How does Wnt signaling promote the assembly of synaptic boutons? Previous studies have shown that a divergent-canonical Wnt pathway regulates microtubule dynamics in the axon shaft and the growth cone to induce axonal branching, growth cone spreading, and changes in bouton morphology; such effects depend upon profound changes in microtubule organization (Lucas and Salinas, 1997; Hall et al., 2000; Purro et al., 2008). Thus, local regulation of microtubule dynamics by Wnts could provide a possible mechanism for directed delivery of synaptic components to future synaptic sites. While this model is consistent with the changes observed in the formation of terminal boutons, most synapses in the central nervous system are en passant. Therefore, it remains to be determined how en passant boutons become assembled. Interestingly, Wnts seem to promote microtubule unbundling along the axon shaft in some neurons suggesting that changes in microtubule organization might contribute to the initial recruitment of synaptic components to future synaptic boutons. Further studies are required to determine the mechanisms by which Wnt signaling stimulates the rapid recruitment of presynaptic proteins.
Wnts also signal to dendrites to promote the recruitment of postsynaptic components (Cerpa et al., 2008; Henriquez et al., 2008; Farias et al., 2009; Cuitino et al., 2010; Ciani et al., 2011; Jensen et al., 2012; Figures 1, 2). Interestingly, different Wnt isoforms specifically regulate the assembly of excitatory and/or inhibitory synapses. Wnt7a exclusively stimulates the formation of excitatory synapses, without affecting inhibitory synapses (Ciani et al., 2011). Wnt7a stimulates PSD95 recruitment and the apposition of excitatory pre- and postsynaptic markers (Ciani et al., 2011). Wnt7a promotes excitatory synapse formation by inducing the formation and growth of dendritic spines, structures that primarily receive excitatory inputs. Conversely, Wnt7a; Dvl1 mutant mice exhibit significant deficits in spine number and morphology in the Cornus Ammonis (CA) CA1 and CA3 regions of the hippocampus (Ciani et al., 2011). These mice also exhibit reduced frequency and amplitude of alpha amino-3-hydroxyl-5-methyl-4-isoxazolepropionic acid receptor (AMPAR)-mediated miniature excitatory postsynaptic currents (mEPSCs). Although the mechanism by which Wnt7a increases spine number remains to be elucidated, spine growth is induced through Dvl1 and local activation of CaMKII at dendritic spines (Ciani et al., 2011).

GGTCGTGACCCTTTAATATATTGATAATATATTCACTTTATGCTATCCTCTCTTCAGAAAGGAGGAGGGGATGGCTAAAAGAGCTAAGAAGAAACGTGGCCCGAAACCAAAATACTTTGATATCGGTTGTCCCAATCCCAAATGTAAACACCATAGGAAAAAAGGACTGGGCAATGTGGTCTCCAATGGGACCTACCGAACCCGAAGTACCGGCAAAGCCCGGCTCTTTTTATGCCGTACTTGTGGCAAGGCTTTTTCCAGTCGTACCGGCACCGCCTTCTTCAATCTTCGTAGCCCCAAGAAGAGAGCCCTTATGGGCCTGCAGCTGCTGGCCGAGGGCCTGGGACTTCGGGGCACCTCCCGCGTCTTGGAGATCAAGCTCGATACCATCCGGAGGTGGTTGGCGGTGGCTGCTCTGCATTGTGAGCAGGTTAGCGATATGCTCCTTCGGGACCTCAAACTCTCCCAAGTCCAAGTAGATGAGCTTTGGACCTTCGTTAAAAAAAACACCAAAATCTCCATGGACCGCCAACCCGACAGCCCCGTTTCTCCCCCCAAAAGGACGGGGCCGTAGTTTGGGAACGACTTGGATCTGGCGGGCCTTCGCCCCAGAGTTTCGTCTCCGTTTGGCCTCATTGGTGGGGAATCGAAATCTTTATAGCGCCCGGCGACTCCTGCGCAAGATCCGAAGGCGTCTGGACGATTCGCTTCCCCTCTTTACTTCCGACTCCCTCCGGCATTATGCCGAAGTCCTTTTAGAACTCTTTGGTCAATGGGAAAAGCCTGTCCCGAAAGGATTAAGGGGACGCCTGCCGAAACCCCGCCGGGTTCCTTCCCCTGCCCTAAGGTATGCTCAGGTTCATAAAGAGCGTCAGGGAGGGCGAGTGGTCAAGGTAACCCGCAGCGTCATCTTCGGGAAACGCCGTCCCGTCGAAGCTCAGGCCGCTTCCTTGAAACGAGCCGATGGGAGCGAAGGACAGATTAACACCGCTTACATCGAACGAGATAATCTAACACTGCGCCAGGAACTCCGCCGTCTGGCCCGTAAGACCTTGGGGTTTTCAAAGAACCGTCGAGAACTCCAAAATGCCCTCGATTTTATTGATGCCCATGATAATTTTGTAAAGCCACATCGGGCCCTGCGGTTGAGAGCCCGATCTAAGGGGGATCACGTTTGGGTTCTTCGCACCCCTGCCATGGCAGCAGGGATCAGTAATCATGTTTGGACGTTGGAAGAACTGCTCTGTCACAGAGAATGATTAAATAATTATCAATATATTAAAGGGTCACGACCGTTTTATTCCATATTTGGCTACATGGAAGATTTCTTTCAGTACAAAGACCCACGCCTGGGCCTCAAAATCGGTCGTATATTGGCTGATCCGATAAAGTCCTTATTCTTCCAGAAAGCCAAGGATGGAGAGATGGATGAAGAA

In contrast to Wnt7a, Wnt5a acts as a pan-synaptogenic factor that stimulates PSD95 clustering at excitatory synapses via JNK activation (Farias et al., 2009) and γ-aminobutyric acid type A (GABAA) receptor clustering at inhibitory synapses through CaMKII signaling (Cuitino et al., 2010; Figure 2). Whilst some of the signaling mechanisms by which Wnts promote postsynaptic assembly have been identified, many questions remain unanswered. For instance, the identity of the postsynaptic receptors for Wnts and the mechanisms that regulate the formation of different types of synapses are currently unknown.
The precise role of Wnt5a in synaptic assembly remains poorly understood. Wnt5a has been reported to stimulate spine formation via calcium signaling in cultured hippocampal neurons (Varela-Nallar et al., 2010). However, these results have not been consistently recapitulated in brain slices (Cerpa et al., 2011), and another group reported that Wnt5a inhibits excitatory presynaptic assembly (Davis et al., 2008). The reason for these apparent opposing results is unclear at present. Possible explanations could be the age and/or type of neuronal preparation studied, different sources of Wnt5a (recombinant versus conditioned media from Wnt5a-expressing cells), the concentration used or the exposure time. Further work is required to gain insight into the function of Wnt5a as a positive or negative regulator of excitatory synaptogenesis, and how Wnt5a stimulates postsynaptic differentiation of both excitatory and inhibitory synapses, whereas Wnt7a only promotes excitatory synapse formation.